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Breathable, Antimicrobial Smart Fabrics Made of Liquid Metal Could Monitor ECG Heart Signals

By HospiMedica International staff writers
Posted on 27 Apr 2023
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Image: The fabric becomes conductive when coated with a special `breathable` metallic layer (Photo courtesy of Flinders University)
Image: The fabric becomes conductive when coated with a special `breathable` metallic layer (Photo courtesy of Flinders University)

A team of international scientists has developed a self-repairing metallic coating treatment for clothing and wearable textiles that can repel bacteria and even monitor a person's electrocardiogram (ECG) heart signals.

Researchers from North Carolina State University (Raleigh, NC, USA), Flinders University (Bedford Park, Australia) and South Korea have reported that the conductive circuits formed by liquid metal (LM) particles can revolutionize wearable electronics and pave the way for advancements in human-machine interfaces, such as soft robotics and health monitoring systems. The "breathable" electronic textiles possess unique self-healing capabilities, even when cut. When significant force is applied to the coated textiles, the particles combine to form a conductive path, enabling circuits to maintain conductivity when stretched. The technique involves dip-coating fabric in an LM particle suspension at room temperature.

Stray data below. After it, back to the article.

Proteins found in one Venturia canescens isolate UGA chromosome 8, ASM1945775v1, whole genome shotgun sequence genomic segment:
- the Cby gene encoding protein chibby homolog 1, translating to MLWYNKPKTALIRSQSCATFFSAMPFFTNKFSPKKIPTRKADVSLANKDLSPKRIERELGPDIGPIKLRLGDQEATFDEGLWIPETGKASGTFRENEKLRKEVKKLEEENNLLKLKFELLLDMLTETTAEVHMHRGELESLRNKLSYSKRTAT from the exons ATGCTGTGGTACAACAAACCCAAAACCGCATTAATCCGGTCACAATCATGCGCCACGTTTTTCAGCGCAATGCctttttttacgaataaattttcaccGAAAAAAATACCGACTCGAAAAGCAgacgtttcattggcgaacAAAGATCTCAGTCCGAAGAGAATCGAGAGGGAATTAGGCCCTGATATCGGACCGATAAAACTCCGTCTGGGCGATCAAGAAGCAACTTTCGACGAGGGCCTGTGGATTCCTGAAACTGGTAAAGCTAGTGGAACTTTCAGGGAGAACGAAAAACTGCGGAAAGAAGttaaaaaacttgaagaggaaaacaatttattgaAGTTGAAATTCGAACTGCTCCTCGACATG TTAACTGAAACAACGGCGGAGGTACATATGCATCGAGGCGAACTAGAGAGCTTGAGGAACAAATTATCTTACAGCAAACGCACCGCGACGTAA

The LM-coated textiles provide effective antimicrobial protection against Pseudomonas aeruginosa and Staphylococcus aureus. This germ-resistant feature not only imparts protective qualities to the treated fabric but also prevents the porous material from contamination during extended wear or contact with others. Gallium-based liquid metal particles exhibit a low melting point, metallic electrical conductivity, high thermal conductivity, virtually no vapor pressure, low toxicity, and antimicrobial properties. LMs possess both fluidic and metallic characteristics, making them promising for applications in microfluidics, soft composites, sensors, thermal switches, and microelectronics. A key advantage of LM is that it can be deposited and patterned at room temperature onto surfaces in ways not feasible with solid metals.

“The conductive patterns autonomously heal when cut by forming new conductive paths along the edge of the cut, providing a self-healing feature which makes these textiles useful as circuit interconnects, Joule heaters and flexible electrodes to measure ECG signals,” said Flinders University medical biotechnology researcher Dr. Khanh Truong.

Related Links:
NC State University
Flinders University

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